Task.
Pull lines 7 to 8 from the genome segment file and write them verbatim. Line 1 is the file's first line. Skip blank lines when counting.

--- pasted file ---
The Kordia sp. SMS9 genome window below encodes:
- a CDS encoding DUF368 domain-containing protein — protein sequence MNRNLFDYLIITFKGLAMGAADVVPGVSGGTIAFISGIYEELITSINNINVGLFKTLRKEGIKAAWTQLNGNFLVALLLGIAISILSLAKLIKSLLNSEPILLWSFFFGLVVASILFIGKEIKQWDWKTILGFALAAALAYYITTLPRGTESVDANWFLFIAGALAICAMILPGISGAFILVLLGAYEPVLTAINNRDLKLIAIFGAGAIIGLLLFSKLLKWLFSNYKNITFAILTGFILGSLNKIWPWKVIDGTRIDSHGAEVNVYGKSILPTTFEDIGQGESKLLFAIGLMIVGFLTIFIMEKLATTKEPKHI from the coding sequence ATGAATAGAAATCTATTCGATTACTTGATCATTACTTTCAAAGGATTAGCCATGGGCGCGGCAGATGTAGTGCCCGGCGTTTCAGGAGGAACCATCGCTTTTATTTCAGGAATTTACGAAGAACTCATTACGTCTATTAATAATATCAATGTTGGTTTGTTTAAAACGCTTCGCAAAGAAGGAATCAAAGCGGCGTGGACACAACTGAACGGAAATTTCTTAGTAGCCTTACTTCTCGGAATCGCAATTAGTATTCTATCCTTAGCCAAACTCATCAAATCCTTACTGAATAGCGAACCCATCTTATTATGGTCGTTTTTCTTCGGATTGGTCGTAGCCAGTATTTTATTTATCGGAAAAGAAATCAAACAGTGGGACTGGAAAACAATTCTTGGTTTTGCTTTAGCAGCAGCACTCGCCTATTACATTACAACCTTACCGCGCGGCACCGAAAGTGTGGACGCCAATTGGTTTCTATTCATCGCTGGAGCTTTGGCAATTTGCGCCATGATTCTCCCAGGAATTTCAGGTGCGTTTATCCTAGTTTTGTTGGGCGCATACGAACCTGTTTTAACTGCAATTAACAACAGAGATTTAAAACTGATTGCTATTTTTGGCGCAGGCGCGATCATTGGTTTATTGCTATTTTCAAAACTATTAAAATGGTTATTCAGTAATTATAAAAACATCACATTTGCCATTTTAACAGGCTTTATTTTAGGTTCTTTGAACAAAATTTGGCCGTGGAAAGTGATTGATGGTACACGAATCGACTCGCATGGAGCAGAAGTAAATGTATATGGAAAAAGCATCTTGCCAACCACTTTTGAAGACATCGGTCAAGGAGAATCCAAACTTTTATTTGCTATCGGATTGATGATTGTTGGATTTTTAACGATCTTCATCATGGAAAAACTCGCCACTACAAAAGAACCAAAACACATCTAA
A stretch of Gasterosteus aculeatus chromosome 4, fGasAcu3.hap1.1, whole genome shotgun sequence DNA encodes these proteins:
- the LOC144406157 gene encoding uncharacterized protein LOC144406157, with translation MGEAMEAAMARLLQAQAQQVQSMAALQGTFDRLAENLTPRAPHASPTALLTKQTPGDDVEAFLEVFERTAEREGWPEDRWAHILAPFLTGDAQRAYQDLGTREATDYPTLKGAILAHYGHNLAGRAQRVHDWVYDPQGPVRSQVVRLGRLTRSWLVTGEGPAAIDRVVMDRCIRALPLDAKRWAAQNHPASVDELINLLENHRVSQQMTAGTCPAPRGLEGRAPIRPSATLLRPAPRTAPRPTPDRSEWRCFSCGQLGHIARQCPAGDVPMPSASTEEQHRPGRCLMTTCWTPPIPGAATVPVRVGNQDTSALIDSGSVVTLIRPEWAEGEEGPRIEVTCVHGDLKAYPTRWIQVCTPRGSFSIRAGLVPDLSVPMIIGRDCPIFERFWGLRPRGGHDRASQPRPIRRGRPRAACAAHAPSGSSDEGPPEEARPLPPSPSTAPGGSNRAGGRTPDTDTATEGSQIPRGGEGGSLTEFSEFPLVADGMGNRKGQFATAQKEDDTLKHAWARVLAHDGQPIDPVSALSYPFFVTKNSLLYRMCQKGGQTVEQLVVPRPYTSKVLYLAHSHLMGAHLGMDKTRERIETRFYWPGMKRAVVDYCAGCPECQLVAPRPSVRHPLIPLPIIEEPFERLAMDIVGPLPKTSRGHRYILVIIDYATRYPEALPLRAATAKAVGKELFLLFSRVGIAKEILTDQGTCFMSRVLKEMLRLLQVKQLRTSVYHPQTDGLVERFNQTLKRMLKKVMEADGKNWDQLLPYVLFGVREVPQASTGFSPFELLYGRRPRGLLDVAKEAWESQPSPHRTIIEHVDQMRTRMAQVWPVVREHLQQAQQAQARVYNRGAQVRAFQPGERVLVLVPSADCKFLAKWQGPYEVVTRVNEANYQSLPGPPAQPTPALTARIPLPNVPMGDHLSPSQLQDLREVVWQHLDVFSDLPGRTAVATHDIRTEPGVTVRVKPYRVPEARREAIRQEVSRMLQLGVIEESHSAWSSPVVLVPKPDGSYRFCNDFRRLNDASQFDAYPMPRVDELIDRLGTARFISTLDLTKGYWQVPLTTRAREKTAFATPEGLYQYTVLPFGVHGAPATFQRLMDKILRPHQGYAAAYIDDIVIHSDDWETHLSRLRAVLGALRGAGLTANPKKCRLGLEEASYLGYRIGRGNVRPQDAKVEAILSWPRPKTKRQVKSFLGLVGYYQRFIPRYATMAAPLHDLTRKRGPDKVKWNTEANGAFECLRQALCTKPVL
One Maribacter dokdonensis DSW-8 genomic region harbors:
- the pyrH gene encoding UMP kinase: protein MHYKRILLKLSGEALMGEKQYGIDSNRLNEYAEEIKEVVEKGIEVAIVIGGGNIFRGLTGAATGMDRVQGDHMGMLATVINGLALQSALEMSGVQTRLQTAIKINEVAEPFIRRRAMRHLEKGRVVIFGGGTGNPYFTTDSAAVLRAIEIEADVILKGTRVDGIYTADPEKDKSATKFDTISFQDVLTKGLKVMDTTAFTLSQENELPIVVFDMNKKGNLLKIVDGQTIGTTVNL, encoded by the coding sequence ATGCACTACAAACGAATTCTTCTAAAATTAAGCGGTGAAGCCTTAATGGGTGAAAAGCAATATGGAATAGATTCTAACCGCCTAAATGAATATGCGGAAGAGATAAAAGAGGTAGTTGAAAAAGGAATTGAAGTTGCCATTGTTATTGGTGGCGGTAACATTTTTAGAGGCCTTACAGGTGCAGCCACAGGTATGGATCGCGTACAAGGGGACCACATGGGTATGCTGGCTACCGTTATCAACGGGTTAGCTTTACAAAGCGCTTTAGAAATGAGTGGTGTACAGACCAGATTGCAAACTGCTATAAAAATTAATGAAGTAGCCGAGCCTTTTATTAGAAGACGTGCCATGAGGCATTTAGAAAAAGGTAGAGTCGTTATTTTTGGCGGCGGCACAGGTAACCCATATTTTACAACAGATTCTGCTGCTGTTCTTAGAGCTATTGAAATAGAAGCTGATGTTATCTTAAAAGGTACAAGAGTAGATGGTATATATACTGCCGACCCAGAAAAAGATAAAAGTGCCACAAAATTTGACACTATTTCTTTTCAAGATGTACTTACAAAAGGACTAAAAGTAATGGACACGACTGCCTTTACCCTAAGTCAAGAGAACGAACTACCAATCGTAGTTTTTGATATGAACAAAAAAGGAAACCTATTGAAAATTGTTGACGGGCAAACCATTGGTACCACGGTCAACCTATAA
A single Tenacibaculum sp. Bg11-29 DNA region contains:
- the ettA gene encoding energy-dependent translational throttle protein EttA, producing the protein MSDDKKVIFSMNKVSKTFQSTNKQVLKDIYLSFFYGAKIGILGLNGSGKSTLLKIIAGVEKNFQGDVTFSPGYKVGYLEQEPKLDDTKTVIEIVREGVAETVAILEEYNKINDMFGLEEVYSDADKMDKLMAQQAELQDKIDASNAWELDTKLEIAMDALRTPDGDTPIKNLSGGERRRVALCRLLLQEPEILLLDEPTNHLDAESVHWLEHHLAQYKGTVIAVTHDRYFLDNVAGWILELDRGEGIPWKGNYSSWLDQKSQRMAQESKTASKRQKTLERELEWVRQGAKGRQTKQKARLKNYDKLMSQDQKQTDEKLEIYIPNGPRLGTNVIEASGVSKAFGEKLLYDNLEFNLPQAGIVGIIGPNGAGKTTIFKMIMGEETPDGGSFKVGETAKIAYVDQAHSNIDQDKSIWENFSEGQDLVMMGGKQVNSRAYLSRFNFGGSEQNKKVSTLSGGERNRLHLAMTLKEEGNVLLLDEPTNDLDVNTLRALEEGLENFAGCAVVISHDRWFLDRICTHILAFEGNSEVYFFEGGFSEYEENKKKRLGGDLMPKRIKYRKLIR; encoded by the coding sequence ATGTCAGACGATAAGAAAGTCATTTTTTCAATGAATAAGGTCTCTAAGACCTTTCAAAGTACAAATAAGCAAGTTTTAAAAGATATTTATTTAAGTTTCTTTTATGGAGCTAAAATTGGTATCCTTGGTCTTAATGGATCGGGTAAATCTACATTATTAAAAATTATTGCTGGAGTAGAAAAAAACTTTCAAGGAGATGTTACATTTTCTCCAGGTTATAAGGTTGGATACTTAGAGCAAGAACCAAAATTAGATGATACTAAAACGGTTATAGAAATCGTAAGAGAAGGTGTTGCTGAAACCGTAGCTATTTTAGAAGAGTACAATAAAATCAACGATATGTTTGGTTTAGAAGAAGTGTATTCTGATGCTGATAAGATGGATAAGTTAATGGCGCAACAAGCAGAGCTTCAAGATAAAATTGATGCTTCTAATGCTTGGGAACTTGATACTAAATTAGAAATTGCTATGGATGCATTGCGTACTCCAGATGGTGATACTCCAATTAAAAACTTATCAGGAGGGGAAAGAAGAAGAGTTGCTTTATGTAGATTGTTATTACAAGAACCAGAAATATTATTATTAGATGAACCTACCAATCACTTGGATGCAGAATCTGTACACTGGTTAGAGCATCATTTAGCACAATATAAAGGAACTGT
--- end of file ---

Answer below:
A single Tenacibaculum sp. Bg11-29 DNA region contains:
- the ettA gene encoding energy-dependent translational throttle protein EttA, producing the protein MSDDKKVIFSMNKVSKTFQSTNKQVLKDIYLSFFYGAKIGILGLNGSGKSTLLKIIAGVEKNFQGDVTFSPGYKVGYLEQEPKLDDTKTVIEIVREGVAETVAILEEYNKINDMFGLEEVYSDADKMDKLMAQQAELQDKIDASNAWELDTKLEIAMDALRTPDGDTPIKNLSGGERRRVALCRLLLQEPEILLLDEPTNHLDAESVHWLEHHLAQYKGTVIAVTHDRYFLDNVAGWILELDRGEGIPWKGNYSSWLDQKSQRMAQESKTASKRQKTLERELEWVRQGAKGRQTKQKARLKNYDKLMSQDQKQTDEKLEIYIPNGPRLGTNVIEASGVSKAFGEKLLYDNLEFNLPQAGIVGIIGPNGAGKTTIFKMIMGEETPDGGSFKVGETAKIAYVDQAHSNIDQDKSIWENFSEGQDLVMMGGKQVNSRAYLSRFNFGGSEQNKKVSTLSGGERNRLHLAMTLKEEGNVLLLDEPTNDLDVNTLRALEEGLENFAGCAVVISHDRWFLDRICTHILAFEGNSEVYFFEGGFSEYEENKKKRLGGDLMPKRIKYRKLIR; encoded by the coding sequence ATGTCAGACGATAAGAAAGTCATTTTTTCAATGAATAAGGTCTCTAAGACCTTTCAAAGTACAAATAAGCAAGTTTTAAAAGATATTTATTTAAGTTTCTTTTATGGAGCTAAAATTGGTATCCTTGGTCTTAATGGATCGGGTAAATCTACATTATTAAAAATTATTGCTGGAGTAGAAAAAAACTTTCAAGGAGATGTTACATTTTCTCCAGGTTATAAGGTTGGATACTTAGAGCAAGAACCAAAATTAGATGATACTAAAACGGTTATAGAAATCGTAAGAGAAGGTGTTGCTGAAACCGTAGCTATTTTAGAAGAGTACAATAAAATCAACGATATGTTTGGTTTAGAAGAAGTGTATTCTGATGCTGATAAGATGGATAAGTTAATGGCGCAACAAGCAGAGCTTCAAGATAAAATTGATGCTTCTAATGCTTGGGAACTTGATACTAAATTAGAAATTGCTATGGATGCATTGCGTACTCCAGATGGTGATACTCCAATTAAAAACTTATCAGGAGGGGAAAGAAGAAGAGTTGCTTTATGTAGATTGTTATTACAAGAACCAGAAATATTATTATTAGATGAACCTACCAATCACTTGGATGCAGAATCTGTACACTGGTTAGAGCATCATTTAGCACAATATAAAGGAACTGT